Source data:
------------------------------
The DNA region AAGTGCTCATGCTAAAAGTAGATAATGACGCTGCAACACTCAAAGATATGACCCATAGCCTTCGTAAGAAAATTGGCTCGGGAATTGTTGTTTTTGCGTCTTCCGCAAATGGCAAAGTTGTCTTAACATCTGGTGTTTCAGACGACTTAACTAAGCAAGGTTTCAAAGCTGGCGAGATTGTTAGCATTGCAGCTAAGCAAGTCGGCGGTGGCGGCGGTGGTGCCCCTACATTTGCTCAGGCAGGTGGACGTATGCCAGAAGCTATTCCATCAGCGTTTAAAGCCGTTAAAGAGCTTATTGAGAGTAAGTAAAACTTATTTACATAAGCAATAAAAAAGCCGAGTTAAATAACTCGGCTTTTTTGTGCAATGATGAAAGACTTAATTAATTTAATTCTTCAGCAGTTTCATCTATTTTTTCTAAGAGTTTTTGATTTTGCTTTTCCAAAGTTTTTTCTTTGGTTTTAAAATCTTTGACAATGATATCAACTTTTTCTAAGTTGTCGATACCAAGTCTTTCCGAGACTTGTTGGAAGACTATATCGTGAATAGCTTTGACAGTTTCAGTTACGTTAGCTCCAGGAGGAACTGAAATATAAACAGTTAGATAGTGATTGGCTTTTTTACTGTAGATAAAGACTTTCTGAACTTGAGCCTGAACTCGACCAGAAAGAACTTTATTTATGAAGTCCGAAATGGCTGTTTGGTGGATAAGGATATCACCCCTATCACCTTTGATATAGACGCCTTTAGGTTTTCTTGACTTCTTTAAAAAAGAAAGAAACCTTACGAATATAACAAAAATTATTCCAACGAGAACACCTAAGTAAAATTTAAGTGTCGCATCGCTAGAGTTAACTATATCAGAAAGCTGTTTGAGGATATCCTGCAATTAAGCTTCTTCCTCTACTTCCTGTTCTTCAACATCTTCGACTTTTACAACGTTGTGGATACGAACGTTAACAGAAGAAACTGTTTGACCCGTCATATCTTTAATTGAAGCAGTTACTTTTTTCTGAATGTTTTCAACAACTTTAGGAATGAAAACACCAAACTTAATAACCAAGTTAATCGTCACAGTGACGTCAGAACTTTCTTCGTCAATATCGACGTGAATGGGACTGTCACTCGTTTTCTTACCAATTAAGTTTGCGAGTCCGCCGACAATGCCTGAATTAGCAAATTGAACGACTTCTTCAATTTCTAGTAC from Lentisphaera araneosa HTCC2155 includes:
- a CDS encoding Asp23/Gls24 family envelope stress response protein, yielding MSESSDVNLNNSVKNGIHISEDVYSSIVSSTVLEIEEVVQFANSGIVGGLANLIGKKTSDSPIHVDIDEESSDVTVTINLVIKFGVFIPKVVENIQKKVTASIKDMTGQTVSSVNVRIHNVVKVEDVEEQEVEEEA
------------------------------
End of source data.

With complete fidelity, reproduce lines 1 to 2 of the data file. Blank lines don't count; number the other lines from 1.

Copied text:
The DNA region AAGTGCTCATGCTAAAAGTAGATAATGACGCTGCAACACTCAAAGATATGACCCATAGCCTTCGTAAGAAAATTGGCTCGGGAATTGTTGTTTTTGCGTCTTCCGCAAATGGCAAAGTTGTCTTAACATCTGGTGTTTCAGACGACTTAACTAAGCAAGGTTTCAAAGCTGGCGAGATTGTTAGCATTGCAGCTAAGCAAGTCGGCGGTGGCGGCGGTGGTGCCCCTACATTTGCTCAGGCAGGTGGACGTATGCCAGAAGCTATTCCATCAGCGTTTAAAGCCGTTAAAGAGCTTATTGAGAGTAAGTAAAACTTATTTACATAAGCAATAAAAAAGCCGAGTTAAATAACTCGGCTTTTTTGTGCAATGATGAAAGACTTAATTAATTTAATTCTTCAGCAGTTTCATCTATTTTTTCTAAGAGTTTTTGATTTTGCTTTTCCAAAGTTTTTTCTTTGGTTTTAAAATCTTTGACAATGATATCAACTTTTTCTAAGTTGTCGATACCAAGTCTTTCCGAGACTTGTTGGAAGACTATATCGTGAATAGCTTTGACAGTTTCAGTTACGTTAGCTCCAGGAGGAACTGAAATATAAACAGTTAGATAGTGATTGGCTTTTTTACTGTAGATAAAGACTTTCTGAACTTGAGCCTGAACTCGACCAGAAAGAACTTTATTTATGAAGTCCGAAATGGCTGTTTGGTGGATAAGGATATCACCCCTATCACCTTTGATATAGACGCCTTTAGGTTTTCTTGACTTCTTTAAAAAAGAAAGAAACCTTACGAATATAACAAAAATTATTCCAACGAGAACACCTAAGTAAAATTTAAGTGTCGCATCGCTAGAGTTAACTATATCAGAAAGCTGTTTGAGGATATCCTGCAATTAAGCTTCTTCCTCTACTTCCTGTTCTTCAACATCTTCGACTTTTACAACGTTGTGGATACGAACGTTAACAGAAGAAACTGTTTGACCCGTCATATCTTTAATTGAAGCAGTTACTTTTTTCTGAATGTTTTCAACAACTTTAGGAATGAAAACACCAAACTTAATAACCAAGTTAATCGTCACAGTGACGTCAGAACTTTCTTCGTCAATATCGACGTGAATGGGACTGTCACTCGTTTTCTTACCAATTAAGTTTGCGAGTCCGCCGACAATGCCTGAATTAGCAAATTGAACGACTTCTTCAATTTCTAGTAC from Lentisphaera araneosa HTCC2155 includes:
- a CDS encoding Asp23/Gls24 family envelope stress response protein, yielding MSESSDVNLNNSVKNGIHISEDVYSSIVSSTVLEIEEVVQFANSGIVGGLANLIGKKTSDSPIHVDIDEESSDVTVTINLVIKFGVFIPKVVENIQKKVTASIKDMTGQTVSSVNVRIHNVVKVEDVEEQEVEEEA